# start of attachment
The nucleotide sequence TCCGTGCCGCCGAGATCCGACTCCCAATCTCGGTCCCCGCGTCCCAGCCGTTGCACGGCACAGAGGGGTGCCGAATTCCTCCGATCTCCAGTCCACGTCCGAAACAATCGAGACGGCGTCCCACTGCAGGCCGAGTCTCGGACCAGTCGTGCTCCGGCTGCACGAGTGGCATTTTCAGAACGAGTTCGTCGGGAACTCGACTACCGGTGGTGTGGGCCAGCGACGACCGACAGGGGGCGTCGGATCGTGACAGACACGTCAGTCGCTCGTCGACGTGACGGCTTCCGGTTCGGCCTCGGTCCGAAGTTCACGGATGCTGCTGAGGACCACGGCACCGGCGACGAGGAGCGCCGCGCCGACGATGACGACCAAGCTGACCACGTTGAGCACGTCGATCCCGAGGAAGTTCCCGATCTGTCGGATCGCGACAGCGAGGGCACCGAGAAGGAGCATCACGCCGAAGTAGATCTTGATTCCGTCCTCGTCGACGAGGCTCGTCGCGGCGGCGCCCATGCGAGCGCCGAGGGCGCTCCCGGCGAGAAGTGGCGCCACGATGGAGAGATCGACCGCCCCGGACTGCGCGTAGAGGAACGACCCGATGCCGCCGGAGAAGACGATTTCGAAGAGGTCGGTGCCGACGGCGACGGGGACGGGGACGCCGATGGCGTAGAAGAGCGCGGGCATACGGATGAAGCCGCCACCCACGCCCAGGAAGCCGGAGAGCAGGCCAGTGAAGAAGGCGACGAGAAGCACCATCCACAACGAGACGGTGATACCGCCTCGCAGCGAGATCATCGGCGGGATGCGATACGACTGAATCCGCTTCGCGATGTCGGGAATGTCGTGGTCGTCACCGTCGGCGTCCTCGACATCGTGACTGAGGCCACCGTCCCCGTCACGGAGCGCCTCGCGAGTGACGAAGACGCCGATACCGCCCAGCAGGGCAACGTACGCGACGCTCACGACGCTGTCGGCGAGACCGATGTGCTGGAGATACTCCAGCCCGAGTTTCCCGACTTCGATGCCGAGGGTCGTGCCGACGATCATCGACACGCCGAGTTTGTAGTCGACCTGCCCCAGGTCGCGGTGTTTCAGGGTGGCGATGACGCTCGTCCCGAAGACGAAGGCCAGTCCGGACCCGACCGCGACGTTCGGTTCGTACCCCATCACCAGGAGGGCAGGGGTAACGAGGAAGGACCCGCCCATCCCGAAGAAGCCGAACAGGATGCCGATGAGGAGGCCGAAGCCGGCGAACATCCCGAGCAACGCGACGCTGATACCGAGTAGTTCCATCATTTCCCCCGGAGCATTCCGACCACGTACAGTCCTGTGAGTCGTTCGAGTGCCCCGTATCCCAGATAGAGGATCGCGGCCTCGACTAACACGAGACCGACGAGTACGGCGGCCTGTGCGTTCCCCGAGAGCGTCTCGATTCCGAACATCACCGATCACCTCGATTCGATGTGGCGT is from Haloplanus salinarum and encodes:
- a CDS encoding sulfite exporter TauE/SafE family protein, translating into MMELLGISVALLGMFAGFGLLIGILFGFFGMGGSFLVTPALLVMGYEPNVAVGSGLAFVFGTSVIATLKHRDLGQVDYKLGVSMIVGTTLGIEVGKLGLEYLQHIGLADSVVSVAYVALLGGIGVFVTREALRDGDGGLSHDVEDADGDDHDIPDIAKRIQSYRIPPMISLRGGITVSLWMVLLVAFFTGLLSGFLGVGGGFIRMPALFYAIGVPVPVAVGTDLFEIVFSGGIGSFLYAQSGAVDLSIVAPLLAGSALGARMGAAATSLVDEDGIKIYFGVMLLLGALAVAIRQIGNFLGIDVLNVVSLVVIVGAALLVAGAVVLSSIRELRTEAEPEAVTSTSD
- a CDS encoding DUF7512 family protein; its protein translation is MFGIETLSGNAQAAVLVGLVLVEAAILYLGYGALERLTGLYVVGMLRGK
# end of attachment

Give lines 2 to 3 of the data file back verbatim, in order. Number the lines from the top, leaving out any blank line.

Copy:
- a CDS encoding sulfite exporter TauE/SafE family protein, translating into MMELLGISVALLGMFAGFGLLIGILFGFFGMGGSFLVTPALLVMGYEPNVAVGSGLAFVFGTSVIATLKHRDLGQVDYKLGVSMIVGTTLGIEVGKLGLEYLQHIGLADSVVSVAYVALLGGIGVFVTREALRDGDGGLSHDVEDADGDDHDIPDIAKRIQSYRIPPMISLRGGITVSLWMVLLVAFFTGLLSGFLGVGGGFIRMPALFYAIGVPVPVAVGTDLFEIVFSGGIGSFLYAQSGAVDLSIVAPLLAGSALGARMGAAATSLVDEDGIKIYFGVMLLLGALAVAIRQIGNFLGIDVLNVVSLVVIVGAALLVAGAVVLSSIRELRTEAEPEAVTSTSD
- a CDS encoding DUF7512 family protein; its protein translation is MFGIETLSGNAQAAVLVGLVLVEAAILYLGYGALERLTGLYVVGMLRGK